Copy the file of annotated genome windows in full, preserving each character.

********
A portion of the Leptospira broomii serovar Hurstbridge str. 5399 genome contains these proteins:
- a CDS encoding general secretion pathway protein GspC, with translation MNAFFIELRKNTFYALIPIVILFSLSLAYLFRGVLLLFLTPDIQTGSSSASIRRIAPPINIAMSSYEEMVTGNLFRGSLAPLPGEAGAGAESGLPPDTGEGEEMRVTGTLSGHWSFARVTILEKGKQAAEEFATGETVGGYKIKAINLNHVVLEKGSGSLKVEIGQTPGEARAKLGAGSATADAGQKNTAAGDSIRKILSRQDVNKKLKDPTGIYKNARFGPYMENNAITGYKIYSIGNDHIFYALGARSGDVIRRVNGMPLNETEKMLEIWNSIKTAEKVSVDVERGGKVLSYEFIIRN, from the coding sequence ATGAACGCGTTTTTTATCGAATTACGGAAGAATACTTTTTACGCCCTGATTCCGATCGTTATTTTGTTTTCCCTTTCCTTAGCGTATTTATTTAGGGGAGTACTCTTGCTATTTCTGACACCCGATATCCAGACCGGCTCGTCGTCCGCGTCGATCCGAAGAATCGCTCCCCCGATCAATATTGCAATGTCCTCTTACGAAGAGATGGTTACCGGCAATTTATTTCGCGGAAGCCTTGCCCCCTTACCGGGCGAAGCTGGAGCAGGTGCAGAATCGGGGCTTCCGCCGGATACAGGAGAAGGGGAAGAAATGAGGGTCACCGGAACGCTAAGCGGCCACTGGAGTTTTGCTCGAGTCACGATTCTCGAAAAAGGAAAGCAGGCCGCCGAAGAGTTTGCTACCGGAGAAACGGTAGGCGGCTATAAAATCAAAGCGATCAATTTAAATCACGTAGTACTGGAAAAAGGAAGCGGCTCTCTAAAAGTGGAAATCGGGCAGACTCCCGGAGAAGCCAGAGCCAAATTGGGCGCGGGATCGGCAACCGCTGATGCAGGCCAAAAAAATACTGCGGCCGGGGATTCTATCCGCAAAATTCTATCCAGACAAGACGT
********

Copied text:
A portion of the Leptospira broomii serovar Hurstbridge str. 5399 genome contains these proteins:
- a CDS encoding general secretion pathway protein GspC, with translation MNAFFIELRKNTFYALIPIVILFSLSLAYLFRGVLLLFLTPDIQTGSSSASIRRIAPPINIAMSSYEEMVTGNLFRGSLAPLPGEAGAGAESGLPPDTGEGEEMRVTGTLSGHWSFARVTILEKGKQAAEEFATGETVGGYKIKAINLNHVVLEKGSGSLKVEIGQTPGEARAKLGAGSATADAGQKNTAAGDSIRKILSRQDVNKKLKDPTGIYKNARFGPYMENNAITGYKIYSIGNDHIFYALGARSGDVIRRVNGMPLNETEKMLEIWNSIKTAEKVSVDVERGGKVLSYEFIIRN, from the coding sequence ATGAACGCGTTTTTTATCGAATTACGGAAGAATACTTTTTACGCCCTGATTCCGATCGTTATTTTGTTTTCCCTTTCCTTAGCGTATTTATTTAGGGGAGTACTCTTGCTATTTCTGACACCCGATATCCAGACCGGCTCGTCGTCCGCGTCGATCCGAAGAATCGCTCCCCCGATCAATATTGCAATGTCCTCTTACGAAGAGATGGTTACCGGCAATTTATTTCGCGGAAGCCTTGCCCCCTTACCGGGCGAAGCTGGAGCAGGTGCAGAATCGGGGCTTCCGCCGGATACAGGAGAAGGGGAAGAAATGAGGGTCACCGGAACGCTAAGCGGCCACTGGAGTTTTGCTCGAGTCACGATTCTCGAAAAAGGAAAGCAGGCCGCCGAAGAGTTTGCTACCGGAGAAACGGTAGGCGGCTATAAAATCAAAGCGATCAATTTAAATCACGTAGTACTGGAAAAAGGAAGCGGCTCTCTAAAAGTGGAAATCGGGCAGACTCCCGGAGAAGCCAGAGCCAAATTGGGCGCGGGATCGGCAACCGCTGATGCAGGCCAAAAAAATACTGCGGCCGGGGATTCTATCCGCAAAATTCTATCCAGACAAGACGT